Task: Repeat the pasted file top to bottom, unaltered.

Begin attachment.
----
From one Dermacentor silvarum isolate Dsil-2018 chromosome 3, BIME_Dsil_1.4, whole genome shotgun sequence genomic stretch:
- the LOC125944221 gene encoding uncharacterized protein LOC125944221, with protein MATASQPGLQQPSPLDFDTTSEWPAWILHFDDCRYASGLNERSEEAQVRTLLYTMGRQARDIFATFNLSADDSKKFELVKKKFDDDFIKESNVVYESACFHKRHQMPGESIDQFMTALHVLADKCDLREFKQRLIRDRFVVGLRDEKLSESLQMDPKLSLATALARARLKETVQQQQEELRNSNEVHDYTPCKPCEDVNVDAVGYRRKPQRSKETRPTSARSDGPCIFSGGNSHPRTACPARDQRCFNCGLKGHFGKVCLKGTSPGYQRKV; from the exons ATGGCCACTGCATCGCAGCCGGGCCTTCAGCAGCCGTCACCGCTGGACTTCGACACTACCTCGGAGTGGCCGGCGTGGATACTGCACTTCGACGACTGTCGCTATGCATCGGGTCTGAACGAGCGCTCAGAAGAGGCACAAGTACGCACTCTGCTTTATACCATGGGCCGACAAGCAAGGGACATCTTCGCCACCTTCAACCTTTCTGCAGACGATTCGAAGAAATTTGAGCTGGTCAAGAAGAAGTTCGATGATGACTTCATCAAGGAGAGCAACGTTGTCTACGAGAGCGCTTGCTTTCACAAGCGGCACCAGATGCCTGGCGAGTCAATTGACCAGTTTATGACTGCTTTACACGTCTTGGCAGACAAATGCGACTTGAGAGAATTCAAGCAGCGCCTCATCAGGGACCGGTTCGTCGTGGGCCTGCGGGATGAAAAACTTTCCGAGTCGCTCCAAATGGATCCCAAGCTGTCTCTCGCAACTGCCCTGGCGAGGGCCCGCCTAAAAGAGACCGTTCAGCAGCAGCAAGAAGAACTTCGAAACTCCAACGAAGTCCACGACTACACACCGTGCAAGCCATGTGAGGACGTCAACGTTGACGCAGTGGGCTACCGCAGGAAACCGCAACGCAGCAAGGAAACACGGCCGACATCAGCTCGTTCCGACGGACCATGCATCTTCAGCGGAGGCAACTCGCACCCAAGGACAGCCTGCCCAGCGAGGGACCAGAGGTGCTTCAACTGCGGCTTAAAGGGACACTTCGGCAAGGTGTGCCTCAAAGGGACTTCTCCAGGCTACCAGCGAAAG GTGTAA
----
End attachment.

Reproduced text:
From one Dermacentor silvarum isolate Dsil-2018 chromosome 3, BIME_Dsil_1.4, whole genome shotgun sequence genomic stretch:
- the LOC125944221 gene encoding uncharacterized protein LOC125944221, with protein MATASQPGLQQPSPLDFDTTSEWPAWILHFDDCRYASGLNERSEEAQVRTLLYTMGRQARDIFATFNLSADDSKKFELVKKKFDDDFIKESNVVYESACFHKRHQMPGESIDQFMTALHVLADKCDLREFKQRLIRDRFVVGLRDEKLSESLQMDPKLSLATALARARLKETVQQQQEELRNSNEVHDYTPCKPCEDVNVDAVGYRRKPQRSKETRPTSARSDGPCIFSGGNSHPRTACPARDQRCFNCGLKGHFGKVCLKGTSPGYQRKV; from the exons ATGGCCACTGCATCGCAGCCGGGCCTTCAGCAGCCGTCACCGCTGGACTTCGACACTACCTCGGAGTGGCCGGCGTGGATACTGCACTTCGACGACTGTCGCTATGCATCGGGTCTGAACGAGCGCTCAGAAGAGGCACAAGTACGCACTCTGCTTTATACCATGGGCCGACAAGCAAGGGACATCTTCGCCACCTTCAACCTTTCTGCAGACGATTCGAAGAAATTTGAGCTGGTCAAGAAGAAGTTCGATGATGACTTCATCAAGGAGAGCAACGTTGTCTACGAGAGCGCTTGCTTTCACAAGCGGCACCAGATGCCTGGCGAGTCAATTGACCAGTTTATGACTGCTTTACACGTCTTGGCAGACAAATGCGACTTGAGAGAATTCAAGCAGCGCCTCATCAGGGACCGGTTCGTCGTGGGCCTGCGGGATGAAAAACTTTCCGAGTCGCTCCAAATGGATCCCAAGCTGTCTCTCGCAACTGCCCTGGCGAGGGCCCGCCTAAAAGAGACCGTTCAGCAGCAGCAAGAAGAACTTCGAAACTCCAACGAAGTCCACGACTACACACCGTGCAAGCCATGTGAGGACGTCAACGTTGACGCAGTGGGCTACCGCAGGAAACCGCAACGCAGCAAGGAAACACGGCCGACATCAGCTCGTTCCGACGGACCATGCATCTTCAGCGGAGGCAACTCGCACCCAAGGACAGCCTGCCCAGCGAGGGACCAGAGGTGCTTCAACTGCGGCTTAAAGGGACACTTCGGCAAGGTGTGCCTCAAAGGGACTTCTCCAGGCTACCAGCGAAAG GTGTAA